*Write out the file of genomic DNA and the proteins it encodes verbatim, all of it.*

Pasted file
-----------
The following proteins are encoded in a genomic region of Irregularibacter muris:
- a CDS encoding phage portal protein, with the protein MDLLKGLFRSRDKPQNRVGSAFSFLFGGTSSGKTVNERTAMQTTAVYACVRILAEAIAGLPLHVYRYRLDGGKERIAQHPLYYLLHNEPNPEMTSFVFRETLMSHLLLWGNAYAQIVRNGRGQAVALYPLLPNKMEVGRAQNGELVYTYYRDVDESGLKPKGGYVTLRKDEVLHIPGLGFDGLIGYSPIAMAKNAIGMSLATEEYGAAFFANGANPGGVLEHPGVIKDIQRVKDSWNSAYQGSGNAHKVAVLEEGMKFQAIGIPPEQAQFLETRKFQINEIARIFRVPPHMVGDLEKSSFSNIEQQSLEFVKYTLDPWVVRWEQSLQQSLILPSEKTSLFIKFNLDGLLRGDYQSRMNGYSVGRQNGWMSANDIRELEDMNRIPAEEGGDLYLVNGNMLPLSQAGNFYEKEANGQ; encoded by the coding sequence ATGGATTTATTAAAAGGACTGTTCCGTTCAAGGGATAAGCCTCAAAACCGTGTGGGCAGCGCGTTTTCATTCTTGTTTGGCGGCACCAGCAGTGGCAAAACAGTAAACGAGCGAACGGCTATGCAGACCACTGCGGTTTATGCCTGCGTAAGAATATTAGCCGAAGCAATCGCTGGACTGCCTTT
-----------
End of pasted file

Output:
The following proteins are encoded in a genomic region of Irregularibacter muris:
- a CDS encoding phage portal protein, with the protein MDLLKGLFRSRDKPQNRVGSAFSFLFGGTSSGKTVNERTAMQTTAVYACVRILAEAIAGLPLHVYRYRLDGGKERIAQHPLYYLLHNEPNPEMTSFVFRETLMSHLLLWGNAYAQIVRNGRGQAVALYPLLPNKMEVGRAQNGELVYTYYRDVDESGLKPKGGYVTLRKDEVLHIPGLGFDGLIGYSPIAMAKNAIGMSLATEEYGAAFFANGANPGGVLEHPGVIKDIQRVKDSWNSAYQGSGNAHKVAVLEEGMKFQAIGIPPEQAQFLETRKFQINEIARIFRVPPHMVGDLEKSSFSNIEQQSLEFVKYTLDPWVVRWEQSLQQSLILPSEKTSLFIKFNLDGLLRGDYQSRMNGYSVGRQNGWMSANDIRELEDMNRIPAEEGGDLYLVNGNMLPLSQAGNFYEKEANGQ; encoded by the coding sequence ATGGATTTATTAAAAGGACTGTTCCGTTCAAGGGATAAGCCTCAAAACCGTGTGGGCAGCGCGTTTTCATTCTTGTTTGGCGGCACCAGCAGTGGCAAAACAGTAAACGAGCGAACGGCTATGCAGACCACTGCGGTTTATGCCTGCGTAAGAATATTAGCCGAAGCAATCGCTGGACTGCCTTT